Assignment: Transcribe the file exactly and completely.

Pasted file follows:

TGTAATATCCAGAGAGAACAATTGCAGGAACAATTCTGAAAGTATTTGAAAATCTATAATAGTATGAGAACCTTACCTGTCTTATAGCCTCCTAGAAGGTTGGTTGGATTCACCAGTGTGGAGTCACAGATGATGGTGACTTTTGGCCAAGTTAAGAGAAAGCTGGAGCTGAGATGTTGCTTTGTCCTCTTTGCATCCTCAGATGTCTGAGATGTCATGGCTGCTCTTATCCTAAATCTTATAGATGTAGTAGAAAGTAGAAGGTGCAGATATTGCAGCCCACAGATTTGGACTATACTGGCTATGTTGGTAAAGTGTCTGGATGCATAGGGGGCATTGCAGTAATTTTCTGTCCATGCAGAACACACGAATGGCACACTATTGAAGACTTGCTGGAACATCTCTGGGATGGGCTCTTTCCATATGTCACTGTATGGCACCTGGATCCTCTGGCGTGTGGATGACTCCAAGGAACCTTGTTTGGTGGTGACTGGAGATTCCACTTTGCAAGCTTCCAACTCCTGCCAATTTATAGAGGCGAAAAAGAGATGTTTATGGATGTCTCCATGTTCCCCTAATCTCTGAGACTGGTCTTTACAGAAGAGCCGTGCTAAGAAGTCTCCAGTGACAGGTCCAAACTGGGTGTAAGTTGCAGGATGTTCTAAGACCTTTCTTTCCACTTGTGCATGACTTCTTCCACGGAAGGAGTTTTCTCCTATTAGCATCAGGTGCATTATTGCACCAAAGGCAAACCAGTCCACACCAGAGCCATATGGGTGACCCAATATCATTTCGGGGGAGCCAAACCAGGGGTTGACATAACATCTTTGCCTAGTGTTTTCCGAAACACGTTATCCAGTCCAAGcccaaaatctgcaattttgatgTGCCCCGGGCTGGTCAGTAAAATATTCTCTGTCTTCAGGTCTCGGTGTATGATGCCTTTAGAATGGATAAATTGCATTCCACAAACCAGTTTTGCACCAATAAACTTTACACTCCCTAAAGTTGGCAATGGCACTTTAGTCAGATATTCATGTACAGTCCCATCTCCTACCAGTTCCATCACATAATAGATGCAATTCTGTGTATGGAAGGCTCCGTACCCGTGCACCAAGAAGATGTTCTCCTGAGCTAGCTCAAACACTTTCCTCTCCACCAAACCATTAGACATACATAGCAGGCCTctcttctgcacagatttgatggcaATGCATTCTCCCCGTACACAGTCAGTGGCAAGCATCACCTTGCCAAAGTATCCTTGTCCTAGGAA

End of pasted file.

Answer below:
TGTAATATCCAGAGAGAACAATTGCAGGAACAATTCTGAAAGTATTTGAAAATCTATAATAGTATGAGAACCTTACCTGTCTTATAGCCTCCTAGAAGGTTGGTTGGATTCACCAGTGTGGAGTCACAGATGATGGTGACTTTTGGCCAAGTTAAGAGAAAGCTGGAGCTGAGATGTTGCTTTGTCCTCTTTGCATCCTCAGATGTCTGAGATGTCATGGCTGCTCTTATCCTAAATCTTATAGATGTAGTAGAAAGTAGAAGGTGCAGATATTGCAGCCCACAGATTTGGACTATACTGGCTATGTTGGTAAAGTGTCTGGATGCATAGGGGGCATTGCAGTAATTTTCTGTCCATGCAGAACACACGAATGGCACACTATTGAAGACTTGCTGGAACATCTCTGGGATGGGCTCTTTCCATATGTCACTGTATGGCACCTGGATCCTCTGGCGTGTGGATGACTCCAAGGAACCTTGTTTGGTGGTGACTGGAGATTCCACTTTGCAAGCTTCCAACTCCTGCCAATTTATAGAGGCGAAAAAGAGATGTTTATGGATGTCTCCATGTTCCCCTAATCTCTGAGACTGGTCTTTACAGAAGAGCCGTGCTAAGAAGTCTCCAGTGACAGGTCCAAACTGGGTGTAAGTTGCAGGATGTTCTAAGACCTTTCTTTCCACTTGTGCATGACTTCTTCCACGGAAGGAGTTTTCTCCTATTAGCATCAGGTGCATTATTGCACCAAAGGCAAACCAGTCCACACCAGAGCCATATGGGTGACCCAATATCATTTCGGGGGAGCCAAACCAGGGGTTGACATAACATCTTTGCCTAGTGTTTTCCGAAACACGTTATCCAGTCCAAGcccaaaatctgcaattttgatgTGCCCCGGGCTGGTCAGTAAAATATTCTCTGTCTTCAGGTCTCGGTGTATGATGCCTTTAGAATGGATAAATTGCATTCCACAAACCAGTTTTGCACCAATAAACTTTACACTCCCTAAAGTTGGCAATGGCACTTTAGTCAGATATTCATGTACAGTCCCATCTCCTACCAGTTCCATCACATAATAGATGCAATTCTGTGTATGGAAGGCTCCGTACCCGTGCACCAAGAAGATGTTCTCCTGAGCTAGCTCAAACACTTTCCTCTCCACCAAACCATTAGACATACATAGCAGGCCTctcttctgcacagatttgatggcaATGCATTCTCCCCGTACACAGTCAGTGGCAAGCATCACCTTGCCAAAGTATCCTTGTCCTAGGAA